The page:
CHESAPEAKE — Details are beginning to emerge about Walmart employee Andre Bing, who police said opened fire Tuesday night inside a Chesapeake Walmart store, killing six people before he shot and killed himself.
Walmart confirmed Bing, 31, was an overnight team lead, and had worked for the company since 2010.
Current and former employees described Bing as having tense relationships with many coworkers.
Janis Strausburg, 48, of Chesapeake, worked maintenance at the Walmart until June and said she and Bing used to talk frequently. She said Bing loved to dance and she even invited him to attend church with her at one point, before they had a falling out when he began to “gossip” about her, which was common for him.
“He was always grumpy, always talking about calling and getting the managers in trouble, that he got the human resources phone number and that he will tell on them in a heartbeat and get the store in trouble,” Strausburg said, though she couldn’t remember what he intended to get the managers in trouble for. “He was always negative.”
Strausburg is now a Lyft driver and was dropping someone off at the Walmart as police began to arrive shortly after 10 p.m. Tuesday.
She said the shooting coincided with a shift change, during which several employees would be meeting in the breakroom or in the back hallway area. The breakroom area also is where employees would clock in and out, according to Strausburg.
Employee Briana Tyler said the overnight stocking team of 15 to 20 people had just gathered in the breakroom to go over the morning plan. She said as the meeting was about to start, a team leader said, “All right guys, we have a light night ahead of us” — when Bing turned around and opened fire on the staff.
“It is by the grace of God that a bullet missed me,” Tyler said. “I saw the smoke leaving the gun, and I literally watched bodies drop. It was crazy.”
At first, Tyler didn’t think the shooting was real.
“It was all happening so fast,” she said. “I thought it was like a test type of thing. Like, if you do have an active shooter, this is how you respond.”
Tyler, who worked with Bing just the night before, said he did not aim at anyone specific.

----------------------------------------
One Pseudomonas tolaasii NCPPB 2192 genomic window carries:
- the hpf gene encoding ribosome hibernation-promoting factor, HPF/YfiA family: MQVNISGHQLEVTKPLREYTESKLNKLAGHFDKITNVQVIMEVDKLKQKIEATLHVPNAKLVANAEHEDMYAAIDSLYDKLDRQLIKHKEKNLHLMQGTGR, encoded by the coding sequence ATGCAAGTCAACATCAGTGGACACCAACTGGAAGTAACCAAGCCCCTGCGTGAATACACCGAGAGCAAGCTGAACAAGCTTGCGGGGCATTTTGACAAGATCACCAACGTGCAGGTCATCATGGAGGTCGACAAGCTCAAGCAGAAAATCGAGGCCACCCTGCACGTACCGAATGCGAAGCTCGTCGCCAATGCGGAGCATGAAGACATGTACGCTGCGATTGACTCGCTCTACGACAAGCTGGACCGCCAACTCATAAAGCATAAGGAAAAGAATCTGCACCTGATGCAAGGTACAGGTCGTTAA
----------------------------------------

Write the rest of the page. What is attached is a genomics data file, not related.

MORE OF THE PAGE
“He was just shooting all throughout the room. It didn’t matter who he hit. He didn’t say anything. He didn’t look at anybody in any specific type of way.”
Tyler, who started at Walmart two months ago, said she never had a negative encounter with Bing, but others told her he was “the manager to look out for.” She said Bing had a history of writing people up for no reason.
“He just liked to pick, honestly. I think he just looked for little things to go about, because he had the authority. That’s just the type of person that he was. That’s what a lot of people said about him,” she said.
Three victims and Bing died at the scene, and three others were transported to local hospitals, where they later succumbed to injuries. Three others were shot and remained hospitalized Wednesday; four people sustained injuries not related to the gunfire and had been released from hospitals Wednesday.
Bing was dead from an apparent self-inflicted gunshot wound when police arrived. He had one handgun and “several” magazines with him, and was dressed in civilian clothing without any type of body armor or ballistic vest, according to Chesapeake police. At least 50 people were believed to have been inside the store, which was open at the time of the shooting, police said.
Chesapeake’s S.W.A.T. team executed a search warrant at Bing’s home, and they along with Virginia State Police cleared the residence. Investigators are “actively working to learn more about the suspect’s background and what may have motivated the shooting,” police said.
ATF agents were at Bing’s two-story, tan-colored house in the Eva Gardens section of Crestwood. The house’s front and storm doors had been smashed in.
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The neighborhood was quiet except for the occasional rustle of the wind through the trees and the hum from nearby traffic on I-464. One man living nearby said he did not know Bing; others declined to speak with reporters.
The Associated Press contributed to this report.
Gavin Stone, firstname.lastname@example.org